Ben Kilbourne uses the writing of Aldo Leopold to examine his interaction with nature.
It’s four-thirty in the afternoon and I’m feeling a sleepiness only caffeine, napping, or walking can fix. English tea time. Spanish siesta. Utah amble.
If some of humanity is threatened, then our humanity's collective intimacy with nature is also broken.
Internet pundits often insist that new lightweight backpackers should buy a pack last, so that it will hold all their new gear and a week’s worth of food. Sometimes the advice is to buy the pack first, a little larger in volume than the backpacker thinks they’ll need. But both approaches can misfire, and I think there’s a better way.
This is a story about a 40-day backpacking trip in the Far East (Russia) where I started with a pack that weighed 95 lb (43 kg).
We need to take a hard look at what it means to be a long-distance backpacker in 2020 - what types of trips should be off the table, what types of trips are still okay, and how to keep yourself sane if you can’t make a backpacking trip work this year.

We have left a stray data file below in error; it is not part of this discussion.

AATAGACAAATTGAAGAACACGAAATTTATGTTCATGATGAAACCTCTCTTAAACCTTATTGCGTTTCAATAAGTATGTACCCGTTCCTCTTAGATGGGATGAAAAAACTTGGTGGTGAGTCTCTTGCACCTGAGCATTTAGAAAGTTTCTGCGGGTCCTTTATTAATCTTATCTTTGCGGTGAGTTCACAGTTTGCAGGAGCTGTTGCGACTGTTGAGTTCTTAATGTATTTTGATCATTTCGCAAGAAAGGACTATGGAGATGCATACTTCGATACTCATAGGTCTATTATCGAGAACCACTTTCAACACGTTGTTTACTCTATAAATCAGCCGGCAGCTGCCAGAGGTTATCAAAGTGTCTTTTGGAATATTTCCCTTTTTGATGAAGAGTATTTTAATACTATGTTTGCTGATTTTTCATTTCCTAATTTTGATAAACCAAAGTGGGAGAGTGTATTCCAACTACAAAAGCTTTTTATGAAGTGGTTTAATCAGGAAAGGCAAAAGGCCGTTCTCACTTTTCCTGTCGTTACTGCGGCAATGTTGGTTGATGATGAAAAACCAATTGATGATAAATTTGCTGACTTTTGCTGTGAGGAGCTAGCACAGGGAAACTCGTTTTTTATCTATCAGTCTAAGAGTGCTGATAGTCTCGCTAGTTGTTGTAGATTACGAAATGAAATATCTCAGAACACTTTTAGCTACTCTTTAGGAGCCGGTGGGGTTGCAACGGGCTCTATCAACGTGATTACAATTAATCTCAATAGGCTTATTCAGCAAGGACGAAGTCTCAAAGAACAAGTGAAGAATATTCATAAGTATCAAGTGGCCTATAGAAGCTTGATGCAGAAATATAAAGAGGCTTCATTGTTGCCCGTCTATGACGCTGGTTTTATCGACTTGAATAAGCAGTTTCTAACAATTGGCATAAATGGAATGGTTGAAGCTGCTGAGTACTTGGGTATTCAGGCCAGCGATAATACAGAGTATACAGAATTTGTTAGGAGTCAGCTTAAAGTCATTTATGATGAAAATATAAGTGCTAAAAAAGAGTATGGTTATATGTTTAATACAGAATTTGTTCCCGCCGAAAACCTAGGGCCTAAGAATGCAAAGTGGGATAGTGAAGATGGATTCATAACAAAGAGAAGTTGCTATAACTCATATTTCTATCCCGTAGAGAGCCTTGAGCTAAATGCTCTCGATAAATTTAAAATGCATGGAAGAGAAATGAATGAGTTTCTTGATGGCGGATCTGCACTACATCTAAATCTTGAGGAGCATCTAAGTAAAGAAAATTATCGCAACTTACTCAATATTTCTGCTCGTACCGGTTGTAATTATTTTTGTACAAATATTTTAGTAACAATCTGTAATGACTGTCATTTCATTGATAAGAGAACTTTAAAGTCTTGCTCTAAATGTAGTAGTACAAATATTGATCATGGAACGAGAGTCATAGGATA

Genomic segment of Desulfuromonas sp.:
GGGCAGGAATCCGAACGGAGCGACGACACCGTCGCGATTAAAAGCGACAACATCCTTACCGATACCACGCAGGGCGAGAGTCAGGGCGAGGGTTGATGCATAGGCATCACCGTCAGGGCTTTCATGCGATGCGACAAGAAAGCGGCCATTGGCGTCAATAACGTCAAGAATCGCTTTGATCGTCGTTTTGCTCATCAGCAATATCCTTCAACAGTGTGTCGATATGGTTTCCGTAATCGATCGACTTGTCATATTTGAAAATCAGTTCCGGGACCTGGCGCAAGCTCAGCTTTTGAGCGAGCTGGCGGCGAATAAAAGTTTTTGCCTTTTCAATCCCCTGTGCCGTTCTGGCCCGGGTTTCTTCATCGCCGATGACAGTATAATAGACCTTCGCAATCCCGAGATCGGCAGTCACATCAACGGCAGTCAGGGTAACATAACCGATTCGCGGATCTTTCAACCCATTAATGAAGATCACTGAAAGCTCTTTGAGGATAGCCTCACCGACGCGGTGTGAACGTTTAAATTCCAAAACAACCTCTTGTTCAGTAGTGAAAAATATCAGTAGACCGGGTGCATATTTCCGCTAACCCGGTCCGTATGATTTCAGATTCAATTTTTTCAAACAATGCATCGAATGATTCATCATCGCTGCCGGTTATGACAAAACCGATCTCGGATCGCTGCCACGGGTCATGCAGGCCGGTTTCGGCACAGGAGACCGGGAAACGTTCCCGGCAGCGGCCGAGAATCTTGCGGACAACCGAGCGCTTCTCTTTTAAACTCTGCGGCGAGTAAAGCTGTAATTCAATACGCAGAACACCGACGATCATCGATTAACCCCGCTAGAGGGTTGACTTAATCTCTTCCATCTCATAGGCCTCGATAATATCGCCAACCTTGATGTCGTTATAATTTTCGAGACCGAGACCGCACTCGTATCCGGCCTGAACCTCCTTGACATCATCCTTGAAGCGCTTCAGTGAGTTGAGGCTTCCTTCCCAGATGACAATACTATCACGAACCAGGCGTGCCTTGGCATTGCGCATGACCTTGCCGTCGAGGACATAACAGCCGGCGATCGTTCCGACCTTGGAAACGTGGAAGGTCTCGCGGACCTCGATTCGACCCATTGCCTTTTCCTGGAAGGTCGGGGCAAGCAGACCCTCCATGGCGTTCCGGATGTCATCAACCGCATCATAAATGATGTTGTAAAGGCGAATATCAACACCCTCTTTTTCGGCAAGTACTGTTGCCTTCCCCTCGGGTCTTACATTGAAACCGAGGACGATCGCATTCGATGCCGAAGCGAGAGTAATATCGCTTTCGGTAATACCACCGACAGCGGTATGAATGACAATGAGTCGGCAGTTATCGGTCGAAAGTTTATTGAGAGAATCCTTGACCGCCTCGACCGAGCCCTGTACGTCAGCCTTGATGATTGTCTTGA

After a lifetime of pole-supported shelters and sleeping pads, I’d decided to give hammock camping a try.
What you’re really hooked on is the dopamine rush from buying and trying new gear - which doesn’t last very long.
Nature Therapy in the Backcountry is an exploration of mindfulness, wellness, and the mental/emotional aspects of ultralight backcountry travel.
How do trails form? Why do trails form? Come to think of it, what is a trail? These are but a few of the (deceptively simple) questions author Robert Moor attempts to answer in his book On Trails (Simon and Schuster, 2016). Moor - a lifelong backpacker and Appalachian Trail thru-hiker in addition to being a writer - approaches his subject with lyrical language and journalistic due-process. The result is a book as quietly spiritual as it is wildly informative.